Fish House Punch
There's a little place just out of town,
Where, if you go to lunch,
They'll make you forget your mother-in-law
With a drink called Fish-House Punch.
|An early-known print reference to Fish-House Punch is in "The Cook" (1885)
is a strong, rum
containing containing rum
, and peach brandy
. The drink is typically served over an ice block in a punch bowl and garnished with lemon slices.
This most venerable of American flowing bowls is held to have been first concocted in 1732
at Philadelphia’s fishing club, the Schuylkill Fishing Company
also known as the "Fish House". The Fish House was an august gentleman's society devoted to escaping domestic tribulation, but also to cigars, whiskey and the occasional fishing foray upon the Chesapeake
or the Restigouche River
in Nova Scotia
. Another version states that it was created in 1848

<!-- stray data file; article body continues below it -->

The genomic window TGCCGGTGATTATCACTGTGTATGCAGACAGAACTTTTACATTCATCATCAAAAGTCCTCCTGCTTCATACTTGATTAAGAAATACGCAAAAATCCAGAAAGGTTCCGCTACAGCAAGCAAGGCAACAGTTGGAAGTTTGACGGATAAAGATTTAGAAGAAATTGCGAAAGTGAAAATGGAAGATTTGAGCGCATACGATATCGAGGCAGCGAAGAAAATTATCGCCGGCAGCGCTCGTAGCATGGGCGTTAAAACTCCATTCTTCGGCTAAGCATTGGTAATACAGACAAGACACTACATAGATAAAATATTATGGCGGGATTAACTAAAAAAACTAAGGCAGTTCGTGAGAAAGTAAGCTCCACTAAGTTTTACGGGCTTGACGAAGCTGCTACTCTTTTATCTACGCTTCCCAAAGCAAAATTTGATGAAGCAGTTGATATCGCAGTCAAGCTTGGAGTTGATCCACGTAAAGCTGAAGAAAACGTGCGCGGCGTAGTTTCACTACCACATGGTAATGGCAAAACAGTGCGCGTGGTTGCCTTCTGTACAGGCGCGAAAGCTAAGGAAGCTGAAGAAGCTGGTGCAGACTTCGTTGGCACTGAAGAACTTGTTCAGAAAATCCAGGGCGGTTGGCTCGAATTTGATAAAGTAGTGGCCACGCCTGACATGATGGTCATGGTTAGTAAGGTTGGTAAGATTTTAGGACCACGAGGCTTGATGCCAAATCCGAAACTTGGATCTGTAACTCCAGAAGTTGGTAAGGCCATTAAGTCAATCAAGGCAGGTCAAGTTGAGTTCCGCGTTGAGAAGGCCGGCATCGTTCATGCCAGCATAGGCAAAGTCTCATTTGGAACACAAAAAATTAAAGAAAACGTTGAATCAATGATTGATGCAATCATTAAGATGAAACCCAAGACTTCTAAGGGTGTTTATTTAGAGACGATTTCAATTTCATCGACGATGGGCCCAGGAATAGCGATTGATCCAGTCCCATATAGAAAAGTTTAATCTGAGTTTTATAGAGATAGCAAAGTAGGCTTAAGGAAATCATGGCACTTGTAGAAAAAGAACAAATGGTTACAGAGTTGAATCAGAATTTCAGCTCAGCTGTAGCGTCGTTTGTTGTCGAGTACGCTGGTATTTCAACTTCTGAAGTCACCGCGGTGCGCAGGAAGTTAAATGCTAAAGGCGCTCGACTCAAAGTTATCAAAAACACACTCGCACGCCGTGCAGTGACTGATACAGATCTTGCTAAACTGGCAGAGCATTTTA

by Shippen Willing of Philadelphia
, to celebrate the momentous occasion of women being allowed into the premises of the "Fish House" for the first time in order to enliven the annual Christmas Party. It was supposed to be just something to please the ladies' palate but get them livelier than is their usual wont
This punch — containing rum, Cognac, and peach brandy — is potent, so to bring it down it is normally diluted with cold black tea, a common mixer for this particular punch, or with seltzer water, for a bit of fizz. Some punch bowls may not be big enough to accommodate the large size ice block called for, and though the block is a classic part of this recipe, it can, of course, be simply served in a pitcher over ice cubes.
- 1 cup sugar
- 3½ cups water
- 1½ cups fresh lemon juice (6 to 8 lemons), strained
- 1 (750-ml) bottle Jamaican amber rum
- 12 oz Cognac (1½ cups)
- 2 oz peach brandy (¼ cup)
- Garnish: lemon slices
Stir together sugar and 3½ cups water in a large bowl or pot until sugar is dissolved. Add lemon juice, rum, Cognac, and brandy and chill, covered, at least 3 hours. Put half-gallon ice block in a punch bowl and pour punch over it.